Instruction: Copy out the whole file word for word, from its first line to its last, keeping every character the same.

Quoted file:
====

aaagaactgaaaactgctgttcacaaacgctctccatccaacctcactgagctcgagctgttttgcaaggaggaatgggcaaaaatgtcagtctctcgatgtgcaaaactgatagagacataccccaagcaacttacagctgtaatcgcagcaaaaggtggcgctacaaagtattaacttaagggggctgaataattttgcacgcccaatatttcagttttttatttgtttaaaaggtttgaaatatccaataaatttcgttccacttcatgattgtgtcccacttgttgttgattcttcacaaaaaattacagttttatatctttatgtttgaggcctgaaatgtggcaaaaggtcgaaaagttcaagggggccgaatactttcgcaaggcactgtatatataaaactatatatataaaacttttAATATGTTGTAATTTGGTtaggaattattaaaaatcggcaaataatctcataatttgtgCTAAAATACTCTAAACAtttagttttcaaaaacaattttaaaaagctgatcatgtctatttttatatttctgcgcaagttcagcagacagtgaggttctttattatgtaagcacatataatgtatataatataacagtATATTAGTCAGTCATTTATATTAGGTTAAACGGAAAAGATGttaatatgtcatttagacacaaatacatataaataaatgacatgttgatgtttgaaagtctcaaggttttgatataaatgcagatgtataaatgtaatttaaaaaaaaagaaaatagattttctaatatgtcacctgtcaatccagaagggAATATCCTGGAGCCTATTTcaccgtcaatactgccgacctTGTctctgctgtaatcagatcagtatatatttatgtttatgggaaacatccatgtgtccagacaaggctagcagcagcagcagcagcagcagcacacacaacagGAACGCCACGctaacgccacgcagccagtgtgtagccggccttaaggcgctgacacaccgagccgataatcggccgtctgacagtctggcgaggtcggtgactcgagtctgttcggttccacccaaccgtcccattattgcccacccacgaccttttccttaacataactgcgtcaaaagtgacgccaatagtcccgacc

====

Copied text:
aaagaactgaaaactgctgttcacaaacgctctccatccaacctcactgagctcgagctgttttgcaaggaggaatgggcaaaaatgtcagtctctcgatgtgcaaaactgatagagacataccccaagcaacttacagctgtaatcgcagcaaaaggtggcgctacaaagtattaacttaagggggctgaataattttgcacgcccaatatttcagttttttatttgtttaaaaggtttgaaatatccaataaatttcgttccacttcatgattgtgtcccacttgttgttgattcttcacaaaaaattacagttttatatctttatgtttgaggcctgaaatgtggcaaaaggtcgaaaagttcaagggggccgaatactttcgcaaggcactgtatatataaaactatatatataaaacttttAATATGTTGTAATTTGGTtaggaattattaaaaatcggcaaataatctcataatttgtgCTAAAATACTCTAAACAtttagttttcaaaaacaattttaaaaagctgatcatgtctatttttatatttctgcgcaagttcagcagacagtgaggttctttattatgtaagcacatataatgtatataatataacagtATATTAGTCAGTCATTTATATTAGGTTAAACGGAAAAGATGttaatatgtcatttagacacaaatacatataaataaatgacatgttgatgtttgaaagtctcaaggttttgatataaatgcagatgtataaatgtaatttaaaaaaaaagaaaatagattttctaatatgtcacctgtcaatccagaagggAATATCCTGGAGCCTATTTcaccgtcaatactgccgacctTGTctctgctgtaatcagatcagtatatatttatgtttatgggaaacatccatgtgtccagacaaggctagcagcagcagcagcagcagcagcacacacaacagGAACGCCACGctaacgccacgcagccagtgtgtagccggccttaaggcgctgacacaccgagccgataatcggccgtctgacagtctggcgaggtcggtgactcgagtctgttcggttccacccaaccgtcccattattgcccacccacgaccttttccttaacataactgcgtcaaaagtgacgccaatagtcccgacc